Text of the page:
Thanks to our friends at the Cape Perpetua Marine Reserve Collaborative, we can learn about the many wonderful, unique features of the state’s largest protected area, the Cape Perpetua Marine Reserve, between Florence and Yachats on Oregon’s central coast.
Our rocky shores at Overleaf Lodge & Spa are a part of this biologically diverse environment, full of intertidal habitats, opportunities to view wildlife and so much more. The marine reserve spans 14.3 square miles and includes a Seabird Protection Area and two Marine Protected Areas.
The Cape Perpetua Scenic Area is the stunning landscape adjacent to the marine reserve, providing hiking opportunities within an old growth forest, many viewpoints of the gorgeous, dramatic coastline, plus tide pool areas and beach access for visitors to get close to the water. Some highlights include:
- Devil’s Churn: This narrow inlet with viewpoints has seriously dramatic wave action.
- Heceta Head Lighthouse: A historic landmark, with trails and beach access.
- Thor’s Well and Cook’s Chasm: More wave action visible from roadside parking as well as via the Captain Cook Trail to get closer.
- Cape Perpetua headland: This outstanding viewpoint, high up, displays the Marine Reserve beautifully.
Beneath the water within the reserve, there’s a lot going on, too, with both sand and gravel habitats, plus a deep and isolated rocky reef that’s home to many invertebrates, such as sea stars, anemones and sea cucumbers, and many groundfish, such as rockfish and lingcod. All species are protected within the reserve. However, some limited fishing for groundfish is allowed in the Marine Protected Areas, according to the Oregon Marine Reserves.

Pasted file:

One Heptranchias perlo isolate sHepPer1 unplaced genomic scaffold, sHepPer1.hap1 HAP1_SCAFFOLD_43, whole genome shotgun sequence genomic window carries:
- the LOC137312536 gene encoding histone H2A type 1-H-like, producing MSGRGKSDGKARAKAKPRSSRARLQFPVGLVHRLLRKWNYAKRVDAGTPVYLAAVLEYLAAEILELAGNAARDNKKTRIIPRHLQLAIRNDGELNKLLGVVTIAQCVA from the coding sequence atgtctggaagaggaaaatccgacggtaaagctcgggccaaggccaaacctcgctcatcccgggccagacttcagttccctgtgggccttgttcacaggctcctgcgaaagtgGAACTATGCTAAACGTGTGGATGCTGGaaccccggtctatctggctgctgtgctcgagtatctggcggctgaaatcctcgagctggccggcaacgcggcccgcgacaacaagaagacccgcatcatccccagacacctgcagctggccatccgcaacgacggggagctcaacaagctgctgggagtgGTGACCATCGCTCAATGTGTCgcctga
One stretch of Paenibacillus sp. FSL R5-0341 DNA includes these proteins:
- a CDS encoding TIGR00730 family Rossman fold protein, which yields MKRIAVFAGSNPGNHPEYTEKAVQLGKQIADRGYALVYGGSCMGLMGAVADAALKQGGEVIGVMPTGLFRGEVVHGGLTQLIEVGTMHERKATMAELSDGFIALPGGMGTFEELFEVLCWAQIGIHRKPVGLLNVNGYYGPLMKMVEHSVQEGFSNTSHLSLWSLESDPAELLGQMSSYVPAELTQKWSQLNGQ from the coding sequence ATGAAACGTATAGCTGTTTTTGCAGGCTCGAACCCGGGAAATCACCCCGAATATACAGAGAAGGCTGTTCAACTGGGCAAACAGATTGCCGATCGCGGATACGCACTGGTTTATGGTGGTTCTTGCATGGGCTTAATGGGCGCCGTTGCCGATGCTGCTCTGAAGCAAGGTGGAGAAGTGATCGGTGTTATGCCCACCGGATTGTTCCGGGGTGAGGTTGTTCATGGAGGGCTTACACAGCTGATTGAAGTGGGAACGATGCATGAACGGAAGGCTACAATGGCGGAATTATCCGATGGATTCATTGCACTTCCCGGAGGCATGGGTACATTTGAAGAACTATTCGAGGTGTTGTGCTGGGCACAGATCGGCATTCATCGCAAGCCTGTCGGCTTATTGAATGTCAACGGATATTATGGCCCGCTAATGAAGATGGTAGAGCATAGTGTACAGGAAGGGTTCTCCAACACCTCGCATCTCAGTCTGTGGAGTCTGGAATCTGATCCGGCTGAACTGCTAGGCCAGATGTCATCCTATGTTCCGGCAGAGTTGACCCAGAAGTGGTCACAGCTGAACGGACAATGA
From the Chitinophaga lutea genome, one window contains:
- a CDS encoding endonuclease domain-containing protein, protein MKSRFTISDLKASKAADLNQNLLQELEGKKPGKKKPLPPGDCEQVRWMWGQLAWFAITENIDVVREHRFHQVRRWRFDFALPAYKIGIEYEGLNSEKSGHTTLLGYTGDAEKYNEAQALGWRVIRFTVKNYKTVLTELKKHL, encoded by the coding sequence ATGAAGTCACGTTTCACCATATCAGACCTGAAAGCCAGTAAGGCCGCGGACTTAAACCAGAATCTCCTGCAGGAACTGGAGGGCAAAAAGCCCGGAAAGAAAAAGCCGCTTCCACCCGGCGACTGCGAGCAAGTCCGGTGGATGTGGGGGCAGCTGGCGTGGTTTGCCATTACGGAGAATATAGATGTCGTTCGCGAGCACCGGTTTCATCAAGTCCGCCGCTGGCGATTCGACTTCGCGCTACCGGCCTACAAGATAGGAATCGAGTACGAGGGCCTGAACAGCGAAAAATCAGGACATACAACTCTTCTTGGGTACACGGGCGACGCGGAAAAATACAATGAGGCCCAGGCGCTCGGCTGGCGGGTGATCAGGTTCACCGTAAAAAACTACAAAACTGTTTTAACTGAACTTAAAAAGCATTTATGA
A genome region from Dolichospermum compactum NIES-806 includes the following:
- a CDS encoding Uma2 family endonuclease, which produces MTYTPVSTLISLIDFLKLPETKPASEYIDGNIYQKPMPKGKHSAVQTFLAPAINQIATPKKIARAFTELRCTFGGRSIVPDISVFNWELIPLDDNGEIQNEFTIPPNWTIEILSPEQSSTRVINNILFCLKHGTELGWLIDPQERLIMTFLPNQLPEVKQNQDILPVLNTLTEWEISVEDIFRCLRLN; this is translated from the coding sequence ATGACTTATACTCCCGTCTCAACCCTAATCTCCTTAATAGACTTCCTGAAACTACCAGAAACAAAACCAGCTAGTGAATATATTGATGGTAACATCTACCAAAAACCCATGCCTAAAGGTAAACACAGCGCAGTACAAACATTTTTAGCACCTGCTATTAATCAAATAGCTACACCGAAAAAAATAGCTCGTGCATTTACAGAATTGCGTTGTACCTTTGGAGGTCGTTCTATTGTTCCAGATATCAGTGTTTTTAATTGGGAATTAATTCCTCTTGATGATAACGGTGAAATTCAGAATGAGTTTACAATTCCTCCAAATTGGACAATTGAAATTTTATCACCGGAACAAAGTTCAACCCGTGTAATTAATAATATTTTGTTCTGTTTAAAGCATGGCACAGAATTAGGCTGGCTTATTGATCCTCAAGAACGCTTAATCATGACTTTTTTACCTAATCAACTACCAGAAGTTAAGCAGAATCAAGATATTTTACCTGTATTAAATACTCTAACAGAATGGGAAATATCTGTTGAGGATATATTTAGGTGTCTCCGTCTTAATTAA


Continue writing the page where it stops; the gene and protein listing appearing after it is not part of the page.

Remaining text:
Whale watching is another favorite past time within the reserve, most often in the winter and spring as the whales migrate first south to their breeding grounds off the coast of Mexico and then north, when they return to Alaska for summer feeding.
For bird watchers, the Cape Perpetua area also has the highest concentration of marbled murrelets, a threatened seabird that nests in the old growth forest and forages in the coastal waters. Each July a survey of marbled murrelets is conducted within the Seabird Protection Area. This is just one of the ways the research of the Collaborative and its partners is integral to monitoring the health of the preserve and how the habitats are changing over time.
Overleaf Lodge & Spa donates monetarily to the Cape Perpetua Marine Reserve Collaborative. We love our environment and support the protection of this critical habitat. We also appreciate the generosity of our guests, who contribute voluntarily $1 for each night of their stay to the Collaborative. No doubt, when you get out there to explore this incredible environment, you will know your donation is important and appreciated!